CTVA - The Virginian 5.03 [123] "The Captive" 28-Sep-1966

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5.03 [123]
"The Captive"

Original NBC Broadcast - 28 September 1966

Universal Television
A Division of Universal City Studios, Inc.
Executive Producer Frank Price
Produced by Winston Miller
Written by Peter Packer
Directed by Don Weis

(shown on the ride-in)(all appear in this episode)
Charles Bickford as John Grainger
Doug McClure as Trampas
Don Quine as Stacey Grainger
Sara Lane as Elizabeth Grainger
James Drury as The Virginian

Guest Star
V123_SusanStrasburg.jpg (50629 bytes)
Susan Strasberg [Liliota/Katherine Ann Emory]

Full ending credits:
Virginia Vincent as Louise Emory
Don Hanmer as Roger Emory
Than Wyenn as Grey Horse
Ross Elliott  . . .  Sheriff Abbott
Michael Forest  . . .  Cavalry Lieutenant
Gus Trikonis  . . .  Running Elk
Tina Menard  . . .  Elk Woman
Alex Sharp  . . .  Ranch Hand
Theme by Percy Faith
Music Score Sidney Fine
(Score was credited to Sidney Fine only.  However, Leo Shuken and Jack
Hayes' music from 4.04 "The Claim" was very noticeable at the beginning of the episode)

Director of Photography Enzo A. Martinelli
Art Director  . . .  George Patrick
Film Editor  . . .  John Elias
Unit Manager  . . .  Abby Singer
Assistant Director  . . .  Lou Watt
Set Decorators  . . .  John McCarthy & Claire P. Brown
Sound  . . .  Earl Crain, Jr.
Color Coordinator  . . .  Robert Brower
Color by Technicolor
Editorial Supervisor  . . .  Richard Belding
Musical Supervision  . . .  Stanley Wilson
Costume Supervisor  . . .  Vincent Dee
Makeup  . . .  Bud Westmore
Hair Stylist  . . .  Larry Germain
The Title "THE VIRGINIAN" by permission of EMKA, LTD.

Series regular characters appearing in this episode John, Elizabeth, and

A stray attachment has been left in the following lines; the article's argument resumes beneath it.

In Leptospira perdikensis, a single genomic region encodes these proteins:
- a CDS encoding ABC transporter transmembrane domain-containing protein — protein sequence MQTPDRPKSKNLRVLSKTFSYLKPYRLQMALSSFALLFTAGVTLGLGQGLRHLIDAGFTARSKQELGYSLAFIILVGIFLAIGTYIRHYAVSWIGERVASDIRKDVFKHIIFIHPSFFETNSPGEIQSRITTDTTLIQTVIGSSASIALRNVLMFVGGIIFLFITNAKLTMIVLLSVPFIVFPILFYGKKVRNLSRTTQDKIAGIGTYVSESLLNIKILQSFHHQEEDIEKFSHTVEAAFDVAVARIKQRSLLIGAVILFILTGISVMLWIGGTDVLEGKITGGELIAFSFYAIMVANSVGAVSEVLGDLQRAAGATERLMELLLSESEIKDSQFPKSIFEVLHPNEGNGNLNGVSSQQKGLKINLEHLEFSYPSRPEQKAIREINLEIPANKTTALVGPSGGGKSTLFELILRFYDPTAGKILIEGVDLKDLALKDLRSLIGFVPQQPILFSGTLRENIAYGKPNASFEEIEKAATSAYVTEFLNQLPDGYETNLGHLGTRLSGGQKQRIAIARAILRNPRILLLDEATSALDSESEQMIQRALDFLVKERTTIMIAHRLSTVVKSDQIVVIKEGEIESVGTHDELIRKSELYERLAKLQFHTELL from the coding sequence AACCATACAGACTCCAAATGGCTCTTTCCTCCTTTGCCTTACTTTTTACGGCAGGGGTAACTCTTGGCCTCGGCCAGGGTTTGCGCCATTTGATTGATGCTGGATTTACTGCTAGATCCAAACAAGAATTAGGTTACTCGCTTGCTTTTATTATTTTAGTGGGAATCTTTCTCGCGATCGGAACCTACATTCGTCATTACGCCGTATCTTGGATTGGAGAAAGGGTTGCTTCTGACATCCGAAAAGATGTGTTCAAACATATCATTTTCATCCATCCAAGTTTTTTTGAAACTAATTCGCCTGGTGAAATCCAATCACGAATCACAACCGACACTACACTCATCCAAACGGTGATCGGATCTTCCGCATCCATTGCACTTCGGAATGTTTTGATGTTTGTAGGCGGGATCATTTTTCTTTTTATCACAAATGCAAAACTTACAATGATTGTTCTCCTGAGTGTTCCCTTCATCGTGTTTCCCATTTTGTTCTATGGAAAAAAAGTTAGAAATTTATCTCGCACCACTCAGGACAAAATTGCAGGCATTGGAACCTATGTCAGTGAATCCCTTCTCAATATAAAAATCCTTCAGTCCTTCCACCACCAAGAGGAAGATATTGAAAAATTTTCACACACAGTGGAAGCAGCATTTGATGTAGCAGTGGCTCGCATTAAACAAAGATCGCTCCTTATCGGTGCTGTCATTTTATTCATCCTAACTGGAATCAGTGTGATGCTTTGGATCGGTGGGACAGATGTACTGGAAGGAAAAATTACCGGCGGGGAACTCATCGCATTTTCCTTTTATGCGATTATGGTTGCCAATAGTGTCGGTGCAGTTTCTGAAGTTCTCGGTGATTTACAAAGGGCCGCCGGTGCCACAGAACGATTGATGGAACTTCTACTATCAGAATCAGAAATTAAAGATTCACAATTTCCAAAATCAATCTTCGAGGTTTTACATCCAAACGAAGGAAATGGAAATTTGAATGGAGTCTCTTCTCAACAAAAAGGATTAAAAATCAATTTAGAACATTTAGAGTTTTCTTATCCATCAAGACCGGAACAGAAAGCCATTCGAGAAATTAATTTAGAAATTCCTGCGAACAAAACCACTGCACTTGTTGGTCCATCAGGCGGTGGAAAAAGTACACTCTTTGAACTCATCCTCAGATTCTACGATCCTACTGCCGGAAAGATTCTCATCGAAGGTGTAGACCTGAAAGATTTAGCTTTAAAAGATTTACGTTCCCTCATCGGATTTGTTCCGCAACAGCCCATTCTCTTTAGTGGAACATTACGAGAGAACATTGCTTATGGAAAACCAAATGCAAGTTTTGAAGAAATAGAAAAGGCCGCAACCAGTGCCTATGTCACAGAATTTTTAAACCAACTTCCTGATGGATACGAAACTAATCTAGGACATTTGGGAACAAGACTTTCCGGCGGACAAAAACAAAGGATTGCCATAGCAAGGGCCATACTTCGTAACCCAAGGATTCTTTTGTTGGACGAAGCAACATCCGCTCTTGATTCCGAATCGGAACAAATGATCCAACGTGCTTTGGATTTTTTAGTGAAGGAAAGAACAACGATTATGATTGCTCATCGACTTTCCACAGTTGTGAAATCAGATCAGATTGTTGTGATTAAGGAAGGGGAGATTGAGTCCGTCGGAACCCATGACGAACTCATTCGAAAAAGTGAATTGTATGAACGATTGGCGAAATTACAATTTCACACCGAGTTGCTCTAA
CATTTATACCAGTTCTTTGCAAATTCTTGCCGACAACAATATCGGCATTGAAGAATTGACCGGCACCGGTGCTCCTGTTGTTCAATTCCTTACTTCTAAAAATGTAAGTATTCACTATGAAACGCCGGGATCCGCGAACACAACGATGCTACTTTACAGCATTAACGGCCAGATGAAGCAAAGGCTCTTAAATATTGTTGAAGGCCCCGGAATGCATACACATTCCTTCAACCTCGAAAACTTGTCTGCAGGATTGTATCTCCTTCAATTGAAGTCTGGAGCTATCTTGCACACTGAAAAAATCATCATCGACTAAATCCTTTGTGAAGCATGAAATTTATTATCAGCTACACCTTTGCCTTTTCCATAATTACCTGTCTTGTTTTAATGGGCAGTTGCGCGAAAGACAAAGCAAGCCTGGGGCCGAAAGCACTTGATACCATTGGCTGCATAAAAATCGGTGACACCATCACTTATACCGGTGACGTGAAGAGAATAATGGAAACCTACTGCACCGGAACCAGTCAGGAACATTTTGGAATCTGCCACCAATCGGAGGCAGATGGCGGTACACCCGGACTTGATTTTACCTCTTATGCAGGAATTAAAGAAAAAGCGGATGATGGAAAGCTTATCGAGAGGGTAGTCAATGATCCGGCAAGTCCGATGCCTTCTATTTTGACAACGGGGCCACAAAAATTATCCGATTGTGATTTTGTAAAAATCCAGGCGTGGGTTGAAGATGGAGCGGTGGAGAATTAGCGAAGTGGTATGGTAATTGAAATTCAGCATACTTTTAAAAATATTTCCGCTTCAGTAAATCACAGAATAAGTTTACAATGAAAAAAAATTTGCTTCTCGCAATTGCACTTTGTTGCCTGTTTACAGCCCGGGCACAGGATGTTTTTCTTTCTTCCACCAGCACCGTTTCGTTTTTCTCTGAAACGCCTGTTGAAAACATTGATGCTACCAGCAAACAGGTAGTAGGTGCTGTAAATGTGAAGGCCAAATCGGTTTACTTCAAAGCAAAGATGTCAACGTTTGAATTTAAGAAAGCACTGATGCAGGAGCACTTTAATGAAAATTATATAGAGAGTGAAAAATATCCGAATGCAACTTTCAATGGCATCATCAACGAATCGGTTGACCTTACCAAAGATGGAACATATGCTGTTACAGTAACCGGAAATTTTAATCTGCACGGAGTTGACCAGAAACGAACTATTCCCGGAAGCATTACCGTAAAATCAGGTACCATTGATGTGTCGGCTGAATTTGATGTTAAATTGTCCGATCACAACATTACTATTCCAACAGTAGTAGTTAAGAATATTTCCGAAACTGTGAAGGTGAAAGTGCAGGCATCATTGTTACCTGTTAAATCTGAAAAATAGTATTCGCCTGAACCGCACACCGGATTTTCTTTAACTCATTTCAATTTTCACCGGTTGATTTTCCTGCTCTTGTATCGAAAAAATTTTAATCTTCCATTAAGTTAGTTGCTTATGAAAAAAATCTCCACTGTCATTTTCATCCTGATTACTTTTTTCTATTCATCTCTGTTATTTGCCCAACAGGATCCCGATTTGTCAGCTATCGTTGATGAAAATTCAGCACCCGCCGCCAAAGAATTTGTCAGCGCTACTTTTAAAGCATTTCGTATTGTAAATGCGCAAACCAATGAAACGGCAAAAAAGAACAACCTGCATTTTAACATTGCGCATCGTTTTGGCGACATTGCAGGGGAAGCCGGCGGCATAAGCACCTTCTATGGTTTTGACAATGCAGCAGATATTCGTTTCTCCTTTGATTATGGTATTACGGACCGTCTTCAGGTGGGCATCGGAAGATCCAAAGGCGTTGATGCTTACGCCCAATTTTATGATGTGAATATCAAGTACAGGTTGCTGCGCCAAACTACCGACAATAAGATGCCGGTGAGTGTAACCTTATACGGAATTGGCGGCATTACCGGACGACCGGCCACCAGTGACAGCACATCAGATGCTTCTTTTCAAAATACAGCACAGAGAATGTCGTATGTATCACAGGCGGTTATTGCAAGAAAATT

Stacey Grainger, Trampas, the Virginian, and Sheriff Abbott

Brief Synopsis:
The social theory of "environment over heredity" is explored when a young
White woman (Strasberg) who had been taken from a wagon train as a child and
raised by Indians resists being reunited with her possible birth parents.

Character Notes:  John Grainger's integrity is apparent in this episode
when, despite the fact that the girl would probably be happier staying with
the Indians in the culture she grew up with, he wanted very much to try to
locate her parents because "she's someone's life and blood."  He also was
strict with Liliota and made her obey but was very understanding of her
feelings when she tried to run away.  When Liliota said that John was right
to make her obey because her Indian father would have done the same Stacey
said, "Score one for you" to which John replied, "No, score one for her."
Elizabeth shows her usual compassion in feeling that "Lily" should be
allowed to return to what she was familiar with but tried her best to
befriend her and teach her about the ways of the White Man.
As far as character interaction on the ranch--Trampas and Stacey were the
ones who found Liliota with her Indian parents rustling Shiloh cattle.  John
Grainger had Trampas ride into town with him to take the Indians to the
sheriff and sent Stacey back to work on the range.  Later, when asked how it
went in town, Trampas started his sentence with "Old Man Grainger" and then
corrected himself to say "Mr. Grainger" because Stacey was present.  After
Stacey (who had found the comment a little amusing) left Trampas asked the
Virginian why Mr. Grainger had taken him into town and sent Stacey back to
work.  The Virginian said, "I guess he's just trying not to show
favoritism."  Trampas replied, "Why, he doesn't have to do that.  I never
think of Stace as being the boss's grandson--until I call him 'Old Man Grainger.'"
Another note The Graingers possibly had a man to keep the kitchen because,
after Liliota broke the water pitcher in her room, John told her "I'll have
Manuel bring you more water."  I don't remember seeing such a person at
Shiloh but it certainly was a probability since the food on the table in
this episode looked well prepared, and it was mentioned in some episodes
(such as 7.26 "The Stranger") that Elizabeth was not a very good cook.

TV trivia:  Don Weis would later direct Doug McClure in the 1967 made-for-TV
movie "The Longest Hundred Miles". (bj)

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